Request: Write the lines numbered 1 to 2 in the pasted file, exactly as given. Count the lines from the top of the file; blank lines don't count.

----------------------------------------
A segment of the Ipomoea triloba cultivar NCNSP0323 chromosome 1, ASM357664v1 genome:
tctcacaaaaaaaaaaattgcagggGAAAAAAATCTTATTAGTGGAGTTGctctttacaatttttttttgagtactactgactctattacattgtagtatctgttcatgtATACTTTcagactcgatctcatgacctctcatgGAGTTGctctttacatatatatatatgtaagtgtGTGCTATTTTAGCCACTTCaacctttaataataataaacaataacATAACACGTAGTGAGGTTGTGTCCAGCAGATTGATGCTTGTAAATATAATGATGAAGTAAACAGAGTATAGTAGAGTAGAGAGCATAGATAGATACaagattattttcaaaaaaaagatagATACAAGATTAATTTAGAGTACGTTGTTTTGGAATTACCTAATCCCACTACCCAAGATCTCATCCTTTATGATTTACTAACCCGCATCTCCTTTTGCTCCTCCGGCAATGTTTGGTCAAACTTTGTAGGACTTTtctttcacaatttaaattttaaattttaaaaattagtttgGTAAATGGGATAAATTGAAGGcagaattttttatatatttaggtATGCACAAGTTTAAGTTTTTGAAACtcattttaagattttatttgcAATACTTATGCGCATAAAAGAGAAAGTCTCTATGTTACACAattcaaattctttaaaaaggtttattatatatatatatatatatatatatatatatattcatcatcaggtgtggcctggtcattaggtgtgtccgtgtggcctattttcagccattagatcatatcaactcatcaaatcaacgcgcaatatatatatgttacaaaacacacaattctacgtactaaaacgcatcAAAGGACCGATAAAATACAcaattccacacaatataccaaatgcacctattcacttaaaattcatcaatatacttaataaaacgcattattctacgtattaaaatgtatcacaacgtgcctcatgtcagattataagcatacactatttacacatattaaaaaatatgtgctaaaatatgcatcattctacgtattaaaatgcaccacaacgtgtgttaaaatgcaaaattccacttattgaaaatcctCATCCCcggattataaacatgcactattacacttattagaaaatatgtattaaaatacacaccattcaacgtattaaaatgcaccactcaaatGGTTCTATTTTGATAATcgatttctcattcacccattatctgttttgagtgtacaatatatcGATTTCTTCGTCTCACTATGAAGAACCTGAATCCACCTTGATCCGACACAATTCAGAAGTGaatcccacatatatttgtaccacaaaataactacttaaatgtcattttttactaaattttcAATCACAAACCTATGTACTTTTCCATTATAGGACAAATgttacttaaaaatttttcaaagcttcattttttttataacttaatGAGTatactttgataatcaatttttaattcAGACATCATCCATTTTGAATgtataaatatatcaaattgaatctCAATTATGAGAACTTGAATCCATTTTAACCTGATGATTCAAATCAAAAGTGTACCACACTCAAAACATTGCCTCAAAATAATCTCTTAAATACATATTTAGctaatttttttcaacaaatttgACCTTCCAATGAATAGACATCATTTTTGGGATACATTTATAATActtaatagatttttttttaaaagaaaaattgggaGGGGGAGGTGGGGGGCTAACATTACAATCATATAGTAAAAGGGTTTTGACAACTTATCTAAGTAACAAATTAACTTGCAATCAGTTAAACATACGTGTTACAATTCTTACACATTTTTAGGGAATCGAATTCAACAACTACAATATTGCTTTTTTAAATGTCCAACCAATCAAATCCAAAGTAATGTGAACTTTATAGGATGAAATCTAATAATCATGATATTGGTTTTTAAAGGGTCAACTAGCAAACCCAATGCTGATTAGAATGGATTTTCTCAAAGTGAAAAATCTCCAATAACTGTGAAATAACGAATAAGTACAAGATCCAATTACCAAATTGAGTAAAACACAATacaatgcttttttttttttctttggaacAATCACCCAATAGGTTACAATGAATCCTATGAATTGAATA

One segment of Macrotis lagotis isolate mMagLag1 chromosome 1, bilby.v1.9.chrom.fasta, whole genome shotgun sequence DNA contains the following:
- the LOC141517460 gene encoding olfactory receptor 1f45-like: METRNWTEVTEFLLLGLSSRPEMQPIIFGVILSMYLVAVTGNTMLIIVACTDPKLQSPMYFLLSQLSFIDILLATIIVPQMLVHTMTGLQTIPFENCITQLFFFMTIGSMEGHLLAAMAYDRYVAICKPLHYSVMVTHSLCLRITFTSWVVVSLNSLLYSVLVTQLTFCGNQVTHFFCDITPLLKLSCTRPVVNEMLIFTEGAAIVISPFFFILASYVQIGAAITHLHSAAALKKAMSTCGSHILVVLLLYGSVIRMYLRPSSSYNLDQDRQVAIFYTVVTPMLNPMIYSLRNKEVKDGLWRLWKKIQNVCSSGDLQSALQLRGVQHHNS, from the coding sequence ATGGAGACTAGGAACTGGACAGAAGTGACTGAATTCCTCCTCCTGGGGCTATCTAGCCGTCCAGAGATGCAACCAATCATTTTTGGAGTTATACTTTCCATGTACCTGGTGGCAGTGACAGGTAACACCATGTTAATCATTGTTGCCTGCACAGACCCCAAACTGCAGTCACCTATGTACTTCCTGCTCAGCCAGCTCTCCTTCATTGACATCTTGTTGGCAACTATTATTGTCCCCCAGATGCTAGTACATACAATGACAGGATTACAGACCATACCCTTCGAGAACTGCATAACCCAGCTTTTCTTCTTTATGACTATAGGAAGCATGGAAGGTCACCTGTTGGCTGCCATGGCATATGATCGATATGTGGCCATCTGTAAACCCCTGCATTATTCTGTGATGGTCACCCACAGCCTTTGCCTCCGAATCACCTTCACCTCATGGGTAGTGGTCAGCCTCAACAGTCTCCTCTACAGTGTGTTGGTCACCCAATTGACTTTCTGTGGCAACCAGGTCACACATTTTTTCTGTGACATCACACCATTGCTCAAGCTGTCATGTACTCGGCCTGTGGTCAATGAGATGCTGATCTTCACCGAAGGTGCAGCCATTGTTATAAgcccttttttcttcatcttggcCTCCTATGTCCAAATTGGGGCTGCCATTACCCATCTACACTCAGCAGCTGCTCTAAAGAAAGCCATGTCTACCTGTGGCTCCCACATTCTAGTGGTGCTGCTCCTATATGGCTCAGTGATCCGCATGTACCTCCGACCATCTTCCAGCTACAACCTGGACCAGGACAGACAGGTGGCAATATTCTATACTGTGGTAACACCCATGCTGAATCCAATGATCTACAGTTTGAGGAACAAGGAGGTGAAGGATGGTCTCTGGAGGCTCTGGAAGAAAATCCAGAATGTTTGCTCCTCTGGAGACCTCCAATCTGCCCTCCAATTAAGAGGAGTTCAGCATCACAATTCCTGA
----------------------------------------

A segment of the Ipomoea triloba cultivar NCNSP0323 chromosome 1, ASM357664v1 genome:
tctcacaaaaaaaaaaattgcagggGAAAAAAATCTTATTAGTGGAGTTGctctttacaatttttttttgagtactactgactctattacattgtagtatctgttcatgtATACTTTcagactcgatctcatgacctctcatgGAGTTGctctttacatatatatatatgtaagtgtGTGCTATTTTAGCCACTTCaacctttaataataataaacaataacATAACACGTAGTGAGGTTGTGTCCAGCAGATTGATGCTTGTAAATATAATGATGAAGTAAACAGAGTATAGTAGAGTAGAGAGCATAGATAGATACaagattattttcaaaaaaaagatagATACAAGATTAATTTAGAGTACGTTGTTTTGGAATTACCTAATCCCACTACCCAAGATCTCATCCTTTATGATTTACTAACCCGCATCTCCTTTTGCTCCTCCGGCAATGTTTGGTCAAACTTTGTAGGACTTTtctttcacaatttaaattttaaattttaaaaattagtttgGTAAATGGGATAAATTGAAGGcagaattttttatatatttaggtATGCACAAGTTTAAGTTTTTGAAACtcattttaagattttatttgcAATACTTATGCGCATAAAAGAGAAAGTCTCTATGTTACACAattcaaattctttaaaaaggtttattatatatatatatatatatatatatatatatattcatcatcaggtgtggcctggtcattaggtgtgtccgtgtggcctattttcagccattagatcatatcaactcatcaaatcaacgcgcaatatatatatgttacaaaacacacaattctacgtactaaaacgcatcAAAGGACCGATAAAATACAcaattccacacaatataccaaatgcacctattcacttaaaattcatcaatatacttaataaaacgcattattctacgtattaaaatgtatcacaacgtgcctcatgtcagattataagcatacactatttacacatattaaaaaatatgtgctaaaatatgcatcattctacgtattaaaatgcaccacaacgtgtgttaaaatgcaaaattccacttattgaaaatcctCATCCCcggattataaacatgcactattacacttattagaaaatatgtattaaaatacacaccattcaacgtattaaaatgcaccactcaaatGGTTCTATTTTGATAATcgatttctcattcacccattatctgttttgagtgtacaatatatcGATTTCTTCGTCTCACTATGAAGAACCTGAATCCACCTTGATCCGACACAATTCAGAAGTGaatcccacatatatttgtaccacaaaataactacttaaatgtcattttttactaaattttcAATCACAAACCTATGTACTTTTCCATTATAGGACAAATgttacttaaaaatttttcaaagcttcattttttttataacttaatGAGTatactttgataatcaatttttaattcAGACATCATCCATTTTGAATgtataaatatatcaaattgaatctCAATTATGAGAACTTGAATCCATTTTAACCTGATGATTCAAATCAAAAGTGTACCACACTCAAAACATTGCCTCAAAATAATCTCTTAAATACATATTTAGctaatttttttcaacaaatttgACCTTCCAATGAATAGACATCATTTTTGGGATACATTTATAATActtaatagatttttttttaaaagaaaaattgggaGGGGGAGGTGGGGGGCTAACATTACAATCATATAGTAAAAGGGTTTTGACAACTTATCTAAGTAACAAATTAACTTGCAATCAGTTAAACATACGTGTTACAATTCTTACACATTTTTAGGGAATCGAATTCAACAACTACAATATTGCTTTTTTAAATGTCCAACCAATCAAATCCAAAGTAATGTGAACTTTATAGGATGAAATCTAATAATCATGATATTGGTTTTTAAAGGGTCAACTAGCAAACCCAATGCTGATTAGAATGGATTTTCTCAAAGTGAAAAATCTCCAATAACTGTGAAATAACGAATAAGTACAAGATCCAATTACCAAATTGAGTAAAACACAATacaatgcttttttttttttctttggaacAATCACCCAATAGGTTACAATGAATCCTATGAATTGAATA